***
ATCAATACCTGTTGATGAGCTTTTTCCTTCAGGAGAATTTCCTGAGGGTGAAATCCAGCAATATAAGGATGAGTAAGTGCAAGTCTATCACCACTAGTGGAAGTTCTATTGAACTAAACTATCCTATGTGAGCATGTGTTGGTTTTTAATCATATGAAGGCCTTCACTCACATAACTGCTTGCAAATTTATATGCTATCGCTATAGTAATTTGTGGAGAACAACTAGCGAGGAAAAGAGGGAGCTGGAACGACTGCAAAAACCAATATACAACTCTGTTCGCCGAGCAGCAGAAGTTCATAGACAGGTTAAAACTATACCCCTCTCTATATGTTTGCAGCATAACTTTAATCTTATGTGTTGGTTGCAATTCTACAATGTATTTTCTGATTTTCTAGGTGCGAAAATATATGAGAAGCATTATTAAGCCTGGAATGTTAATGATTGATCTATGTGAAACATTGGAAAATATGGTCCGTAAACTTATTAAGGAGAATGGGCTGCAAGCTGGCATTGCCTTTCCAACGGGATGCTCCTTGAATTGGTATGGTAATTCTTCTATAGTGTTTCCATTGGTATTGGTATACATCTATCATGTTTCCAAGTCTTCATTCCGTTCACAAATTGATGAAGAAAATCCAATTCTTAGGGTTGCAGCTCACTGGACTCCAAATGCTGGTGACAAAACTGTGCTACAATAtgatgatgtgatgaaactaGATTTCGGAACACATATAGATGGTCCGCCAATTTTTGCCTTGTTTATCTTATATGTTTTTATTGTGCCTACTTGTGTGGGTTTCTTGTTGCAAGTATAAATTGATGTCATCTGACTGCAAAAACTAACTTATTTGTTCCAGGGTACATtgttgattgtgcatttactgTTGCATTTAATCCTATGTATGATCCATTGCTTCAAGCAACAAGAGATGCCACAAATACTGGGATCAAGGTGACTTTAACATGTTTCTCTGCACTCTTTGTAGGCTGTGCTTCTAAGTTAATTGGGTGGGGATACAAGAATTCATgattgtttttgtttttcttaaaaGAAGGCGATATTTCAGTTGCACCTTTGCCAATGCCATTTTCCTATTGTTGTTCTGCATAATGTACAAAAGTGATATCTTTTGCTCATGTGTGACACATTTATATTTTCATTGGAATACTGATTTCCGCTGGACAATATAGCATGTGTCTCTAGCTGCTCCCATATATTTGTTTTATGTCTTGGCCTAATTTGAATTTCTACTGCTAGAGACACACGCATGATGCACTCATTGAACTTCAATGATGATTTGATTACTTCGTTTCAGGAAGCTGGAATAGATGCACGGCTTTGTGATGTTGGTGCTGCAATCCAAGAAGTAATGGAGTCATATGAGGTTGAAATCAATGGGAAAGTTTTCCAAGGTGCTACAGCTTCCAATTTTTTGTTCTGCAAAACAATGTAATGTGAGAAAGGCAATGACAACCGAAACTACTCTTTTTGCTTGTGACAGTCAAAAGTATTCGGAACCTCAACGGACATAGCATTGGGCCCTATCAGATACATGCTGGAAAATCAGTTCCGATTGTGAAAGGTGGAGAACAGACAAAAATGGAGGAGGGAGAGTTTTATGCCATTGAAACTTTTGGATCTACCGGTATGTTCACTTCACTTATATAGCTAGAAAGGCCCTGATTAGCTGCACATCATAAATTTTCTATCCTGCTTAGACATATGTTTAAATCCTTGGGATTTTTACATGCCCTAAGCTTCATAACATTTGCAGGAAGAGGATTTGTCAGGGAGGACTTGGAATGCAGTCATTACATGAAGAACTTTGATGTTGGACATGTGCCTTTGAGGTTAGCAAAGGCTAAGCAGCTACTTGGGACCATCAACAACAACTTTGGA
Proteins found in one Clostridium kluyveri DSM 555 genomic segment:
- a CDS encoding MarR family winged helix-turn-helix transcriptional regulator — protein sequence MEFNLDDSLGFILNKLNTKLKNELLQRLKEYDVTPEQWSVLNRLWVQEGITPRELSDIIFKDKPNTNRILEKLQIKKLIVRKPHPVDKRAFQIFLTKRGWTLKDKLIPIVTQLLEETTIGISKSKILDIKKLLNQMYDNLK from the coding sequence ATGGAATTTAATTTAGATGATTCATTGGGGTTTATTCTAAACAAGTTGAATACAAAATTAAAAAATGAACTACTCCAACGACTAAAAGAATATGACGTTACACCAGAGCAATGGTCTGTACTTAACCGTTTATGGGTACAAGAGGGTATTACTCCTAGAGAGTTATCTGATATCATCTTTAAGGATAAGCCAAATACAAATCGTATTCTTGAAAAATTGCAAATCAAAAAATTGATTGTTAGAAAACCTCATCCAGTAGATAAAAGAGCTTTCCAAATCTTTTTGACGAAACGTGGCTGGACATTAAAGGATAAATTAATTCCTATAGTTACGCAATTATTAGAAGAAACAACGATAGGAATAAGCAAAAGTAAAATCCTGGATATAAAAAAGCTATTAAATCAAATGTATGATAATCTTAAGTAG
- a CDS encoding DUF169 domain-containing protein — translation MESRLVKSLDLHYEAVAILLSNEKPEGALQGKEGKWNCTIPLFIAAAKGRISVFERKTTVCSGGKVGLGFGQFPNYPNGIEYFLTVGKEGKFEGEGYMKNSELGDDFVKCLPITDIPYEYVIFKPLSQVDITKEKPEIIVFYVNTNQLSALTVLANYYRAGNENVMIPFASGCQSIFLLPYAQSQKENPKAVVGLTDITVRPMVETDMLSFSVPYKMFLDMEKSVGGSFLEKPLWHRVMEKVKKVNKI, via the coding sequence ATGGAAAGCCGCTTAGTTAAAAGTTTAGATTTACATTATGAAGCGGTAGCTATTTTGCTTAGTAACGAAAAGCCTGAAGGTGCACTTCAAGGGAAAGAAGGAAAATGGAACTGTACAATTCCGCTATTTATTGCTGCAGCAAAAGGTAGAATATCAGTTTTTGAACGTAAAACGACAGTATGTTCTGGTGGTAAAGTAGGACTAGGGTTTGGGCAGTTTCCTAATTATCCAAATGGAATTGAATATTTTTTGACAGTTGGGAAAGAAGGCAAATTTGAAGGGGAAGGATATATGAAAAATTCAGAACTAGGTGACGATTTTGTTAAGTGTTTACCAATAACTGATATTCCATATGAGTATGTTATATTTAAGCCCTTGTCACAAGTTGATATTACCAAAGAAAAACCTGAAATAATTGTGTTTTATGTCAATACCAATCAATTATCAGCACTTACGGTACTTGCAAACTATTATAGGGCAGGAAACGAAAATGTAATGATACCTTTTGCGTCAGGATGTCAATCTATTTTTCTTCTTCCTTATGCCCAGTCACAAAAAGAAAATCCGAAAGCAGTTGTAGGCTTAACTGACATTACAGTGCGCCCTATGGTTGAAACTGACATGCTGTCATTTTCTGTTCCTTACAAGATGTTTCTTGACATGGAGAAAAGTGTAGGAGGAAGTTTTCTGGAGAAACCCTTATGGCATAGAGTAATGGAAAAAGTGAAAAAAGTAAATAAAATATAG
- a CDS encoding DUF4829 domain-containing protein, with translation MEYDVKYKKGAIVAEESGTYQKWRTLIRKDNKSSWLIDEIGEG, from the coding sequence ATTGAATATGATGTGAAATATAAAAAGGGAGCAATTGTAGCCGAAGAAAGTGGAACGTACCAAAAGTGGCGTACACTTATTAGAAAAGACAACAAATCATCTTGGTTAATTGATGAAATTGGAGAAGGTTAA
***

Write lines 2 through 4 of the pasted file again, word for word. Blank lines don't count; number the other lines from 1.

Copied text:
Proteins found in one Clostridium kluyveri DSM 555 genomic segment:
- a CDS encoding MarR family winged helix-turn-helix transcriptional regulator — protein sequence MEFNLDDSLGFILNKLNTKLKNELLQRLKEYDVTPEQWSVLNRLWVQEGITPRELSDIIFKDKPNTNRILEKLQIKKLIVRKPHPVDKRAFQIFLTKRGWTLKDKLIPIVTQLLEETTIGISKSKILDIKKLLNQMYDNLK from the coding sequence ATGGAATTTAATTTAGATGATTCATTGGGGTTTATTCTAAACAAGTTGAATACAAAATTAAAAAATGAACTACTCCAACGACTAAAAGAATATGACGTTACACCAGAGCAATGGTCTGTACTTAACCGTTTATGGGTACAAGAGGGTATTACTCCTAGAGAGTTATCTGATATCATCTTTAAGGATAAGCCAAATACAAATCGTATTCTTGAAAAATTGCAAATCAAAAAATTGATTGTTAGAAAACCTCATCCAGTAGATAAAAGAGCTTTCCAAATCTTTTTGACGAAACGTGGCTGGACATTAAAGGATAAATTAATTCCTATAGTTACGCAATTATTAGAAGAAACAACGATAGGAATAAGCAAAAGTAAAATCCTGGATATAAAAAAGCTATTAAATCAAATGTATGATAATCTTAAGTAG
- a CDS encoding DUF169 domain-containing protein — translation MESRLVKSLDLHYEAVAILLSNEKPEGALQGKEGKWNCTIPLFIAAAKGRISVFERKTTVCSGGKVGLGFGQFPNYPNGIEYFLTVGKEGKFEGEGYMKNSELGDDFVKCLPITDIPYEYVIFKPLSQVDITKEKPEIIVFYVNTNQLSALTVLANYYRAGNENVMIPFASGCQSIFLLPYAQSQKENPKAVVGLTDITVRPMVETDMLSFSVPYKMFLDMEKSVGGSFLEKPLWHRVMEKVKKVNKI, via the coding sequence ATGGAAAGCCGCTTAGTTAAAAGTTTAGATTTACATTATGAAGCGGTAGCTATTTTGCTTAGTAACGAAAAGCCTGAAGGTGCACTTCAAGGGAAAGAAGGAAAATGGAACTGTACAATTCCGCTATTTATTGCTGCAGCAAAAGGTAGAATATCAGTTTTTGAACGTAAAACGACAGTATGTTCTGGTGGTAAAGTAGGACTAGGGTTTGGGCAGTTTCCTAATTATCCAAATGGAATTGAATATTTTTTGACAGTTGGGAAAGAAGGCAAATTTGAAGGGGAAGGATATATGAAAAATTCAGAACTAGGTGACGATTTTGTTAAGTGTTTACCAATAACTGATATTCCATATGAGTATGTTATATTTAAGCCCTTGTCACAAGTTGATATTACCAAAGAAAAACCTGAAATAATTGTGTTTTATGTCAATACCAATCAATTATCAGCACTTACGGTACTTGCAAACTATTATAGGGCAGGAAACGAAAATGTAATGATACCTTTTGCGTCAGGATGTCAATCTATTTTTCTTCTTCCTTATGCCCAGTCACAAAAAGAAAATCCGAAAGCAGTTGTAGGCTTAACTGACATTACAGTGCGCCCTATGGTTGAAACTGACATGCTGTCATTTTCTGTTCCTTACAAGATGTTTCTTGACATGGAGAAAAGTGTAGGAGGAAGTTTTCTGGAGAAACCCTTATGGCATAGAGTAATGGAAAAAGTGAAAAAAGTAAATAAAATATAG